Especially not with the way it happened.
So here’s the backstory: In December, my wife Keri and I went in for the standard 19-week anatomy scan of our second child. As a parent, you think that appointment is all about finding out boy or girl, but it’s about a whole lot more. In our case, our daughter was diagnosed with a rare birth defect called anencephaly. Some three in 10,000 pregnancies rare. Congratulations to us. The phrase our doctor used in explaining it was “incompatible with life,” which looks as terrible in words as it sounds. The child fails to develop the frontal lobe of the brain, or the top of their skull. The chance of survival is literally zero percent. If you’re Googling it now — first of all, don’t click images — and see a story about a baby that has lived a lengthy time with anencephaly, either the baby doesn’t actually have anencephaly, or it’s being kept alive with every life support function possible. So we sat in a doctor’s office, five months before our daughter was set to be born, knowing she would die.
Listen: What do you say to someone who’s lost a baby? (post continues after podcast)
The options weren’t great. There was a) inducing early, which in effect was terminating the pregnancy or b) continuing the pregnancy to full-term. Maybe you heard our story already, but within a minute or so of finding out, Keri asked if we could donate the baby’s organs if we went to full-term. It was on her heart and mind, but we left the doctor and still spent the next 48 hours deciding what we were going to do. It was excruciating. We considered terminating. We had to. Were we capable of taking on the weight of the 20 weeks ahead? In our minds, we were intentionally taking on the loss of a child, rather than the loss of a pregnancy. And yes, there is a difference.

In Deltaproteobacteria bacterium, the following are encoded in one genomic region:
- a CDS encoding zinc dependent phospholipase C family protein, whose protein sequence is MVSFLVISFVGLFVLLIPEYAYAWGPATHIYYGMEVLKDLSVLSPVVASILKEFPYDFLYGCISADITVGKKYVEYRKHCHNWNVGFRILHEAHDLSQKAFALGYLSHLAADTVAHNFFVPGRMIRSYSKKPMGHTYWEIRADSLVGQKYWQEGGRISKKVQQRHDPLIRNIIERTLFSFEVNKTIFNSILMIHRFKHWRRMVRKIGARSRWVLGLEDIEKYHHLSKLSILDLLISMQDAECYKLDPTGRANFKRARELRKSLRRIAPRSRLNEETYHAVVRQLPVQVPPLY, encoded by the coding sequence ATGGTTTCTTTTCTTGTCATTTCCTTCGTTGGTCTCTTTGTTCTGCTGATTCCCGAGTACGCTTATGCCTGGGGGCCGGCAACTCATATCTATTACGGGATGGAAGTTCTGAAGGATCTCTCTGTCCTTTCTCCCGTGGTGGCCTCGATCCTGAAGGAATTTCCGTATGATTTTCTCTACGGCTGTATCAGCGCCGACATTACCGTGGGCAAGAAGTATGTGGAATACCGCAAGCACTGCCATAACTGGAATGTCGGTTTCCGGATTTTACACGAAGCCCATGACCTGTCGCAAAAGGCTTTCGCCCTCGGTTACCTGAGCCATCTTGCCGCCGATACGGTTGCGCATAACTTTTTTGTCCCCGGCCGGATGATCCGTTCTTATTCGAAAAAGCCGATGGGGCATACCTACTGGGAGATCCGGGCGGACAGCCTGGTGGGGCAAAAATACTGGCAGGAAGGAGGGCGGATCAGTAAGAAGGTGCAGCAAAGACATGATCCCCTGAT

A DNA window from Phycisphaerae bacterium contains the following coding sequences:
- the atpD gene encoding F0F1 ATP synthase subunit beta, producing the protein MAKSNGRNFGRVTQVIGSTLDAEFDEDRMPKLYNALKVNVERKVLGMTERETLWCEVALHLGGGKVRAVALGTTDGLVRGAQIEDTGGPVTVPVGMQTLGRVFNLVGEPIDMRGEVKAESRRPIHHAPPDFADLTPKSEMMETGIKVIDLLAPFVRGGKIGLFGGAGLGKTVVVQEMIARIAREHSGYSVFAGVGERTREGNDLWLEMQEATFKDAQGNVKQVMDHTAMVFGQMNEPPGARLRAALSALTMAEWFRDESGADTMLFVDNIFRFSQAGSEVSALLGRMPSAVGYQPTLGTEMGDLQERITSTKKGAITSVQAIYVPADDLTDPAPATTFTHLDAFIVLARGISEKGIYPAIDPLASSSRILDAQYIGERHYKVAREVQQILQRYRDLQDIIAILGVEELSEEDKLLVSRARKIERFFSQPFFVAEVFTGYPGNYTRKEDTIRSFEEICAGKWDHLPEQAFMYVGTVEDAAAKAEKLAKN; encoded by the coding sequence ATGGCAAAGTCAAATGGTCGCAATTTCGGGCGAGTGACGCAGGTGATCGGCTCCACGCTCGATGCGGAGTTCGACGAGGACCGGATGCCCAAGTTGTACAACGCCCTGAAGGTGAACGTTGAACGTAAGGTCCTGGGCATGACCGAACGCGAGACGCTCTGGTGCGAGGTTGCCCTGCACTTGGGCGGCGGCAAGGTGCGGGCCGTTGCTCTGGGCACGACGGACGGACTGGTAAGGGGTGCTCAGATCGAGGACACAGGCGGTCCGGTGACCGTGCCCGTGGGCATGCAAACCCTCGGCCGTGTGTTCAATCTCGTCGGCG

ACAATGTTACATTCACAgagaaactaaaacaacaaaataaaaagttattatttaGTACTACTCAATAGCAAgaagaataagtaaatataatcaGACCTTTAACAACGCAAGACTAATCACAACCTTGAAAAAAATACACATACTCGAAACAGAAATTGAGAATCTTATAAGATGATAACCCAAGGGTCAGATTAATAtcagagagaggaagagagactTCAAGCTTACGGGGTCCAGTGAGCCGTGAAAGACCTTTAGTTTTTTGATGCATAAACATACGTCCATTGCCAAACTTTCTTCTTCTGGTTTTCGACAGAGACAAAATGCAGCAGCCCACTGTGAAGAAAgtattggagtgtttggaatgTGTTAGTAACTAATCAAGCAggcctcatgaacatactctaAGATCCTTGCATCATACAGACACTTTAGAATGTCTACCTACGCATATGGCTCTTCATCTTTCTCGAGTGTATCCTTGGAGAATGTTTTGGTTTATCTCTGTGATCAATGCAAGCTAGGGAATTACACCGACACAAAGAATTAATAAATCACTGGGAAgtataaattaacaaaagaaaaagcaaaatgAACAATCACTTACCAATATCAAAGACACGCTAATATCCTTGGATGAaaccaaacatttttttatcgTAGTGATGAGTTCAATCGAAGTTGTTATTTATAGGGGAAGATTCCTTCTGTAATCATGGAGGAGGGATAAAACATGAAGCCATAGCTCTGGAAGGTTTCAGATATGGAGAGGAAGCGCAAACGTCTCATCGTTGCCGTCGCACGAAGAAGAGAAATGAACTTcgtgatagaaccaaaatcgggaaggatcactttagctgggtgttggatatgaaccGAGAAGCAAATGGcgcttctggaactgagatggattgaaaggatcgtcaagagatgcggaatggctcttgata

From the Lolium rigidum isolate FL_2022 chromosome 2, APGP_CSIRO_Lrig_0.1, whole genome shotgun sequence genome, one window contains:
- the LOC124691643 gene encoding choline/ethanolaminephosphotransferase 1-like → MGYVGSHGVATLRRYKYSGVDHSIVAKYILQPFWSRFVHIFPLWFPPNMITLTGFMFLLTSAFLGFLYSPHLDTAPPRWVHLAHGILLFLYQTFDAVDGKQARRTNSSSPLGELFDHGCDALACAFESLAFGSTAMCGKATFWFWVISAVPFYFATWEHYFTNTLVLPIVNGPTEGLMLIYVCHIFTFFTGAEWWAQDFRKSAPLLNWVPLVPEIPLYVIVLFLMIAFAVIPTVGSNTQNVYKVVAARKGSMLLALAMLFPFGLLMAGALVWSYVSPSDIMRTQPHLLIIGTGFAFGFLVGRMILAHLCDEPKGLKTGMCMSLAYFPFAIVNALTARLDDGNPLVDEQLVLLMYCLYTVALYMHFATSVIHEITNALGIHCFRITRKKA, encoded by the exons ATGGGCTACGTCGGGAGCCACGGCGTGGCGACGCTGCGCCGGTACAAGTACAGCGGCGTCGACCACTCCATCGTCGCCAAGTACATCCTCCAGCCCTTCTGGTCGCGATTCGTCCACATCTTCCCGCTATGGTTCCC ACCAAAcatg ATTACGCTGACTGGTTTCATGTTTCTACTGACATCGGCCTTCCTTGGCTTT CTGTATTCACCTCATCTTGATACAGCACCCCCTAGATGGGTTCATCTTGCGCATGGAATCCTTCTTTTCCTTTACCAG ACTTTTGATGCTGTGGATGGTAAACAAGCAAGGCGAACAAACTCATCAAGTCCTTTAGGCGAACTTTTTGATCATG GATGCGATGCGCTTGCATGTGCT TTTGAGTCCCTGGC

We decided to continue, and chose the name Eva for our girl, which means “giver of life.” The mission was simple: Get Eva to full-term, welcome her into this world to die, and let her give the gift of life to some other hurting family. It was a practical approach, with an objective for an already settled ending point. We met with an organ procurement organization called LifeShare of Oklahoma and found out we’d be the eighth family to donate the organs of an infant in the state. There wasn’t much of a precedent or process in place, because until only recently, most parents of anencephalic babies didn’t know it was an option. Heck, our maternal fetal medicine doctor, who specializes in cases like ours, didn’t even know. You see, there’s this weird grey area involved because even without a brain, these babies can’t be declared brain dead. Her heart would need to stop beating, leaving a finite window of, let’s call it opportunity, to recover her kidneys, liver and maybe pancreas and heart valves. We asked about other things, like her eyes or corneas, but LifeShare told us they’d never done that before, even with an adult.
Part of the difficulty of the decision to carry on was in the physical pregnancy, and the mental burden of carrying a baby for 20 more weeks knowing she would die. The kicks and punches to Keri’s bladder serving as a constant reminder of what was inside. (By the way, yes, Eva kicked like any other baby; her brainstem was complete, which is what controls basic motor functions. I know, we had a hard time wrapping our minds around it, too.) She feared people asking what she was having, or the due date, or if the nursery was ready.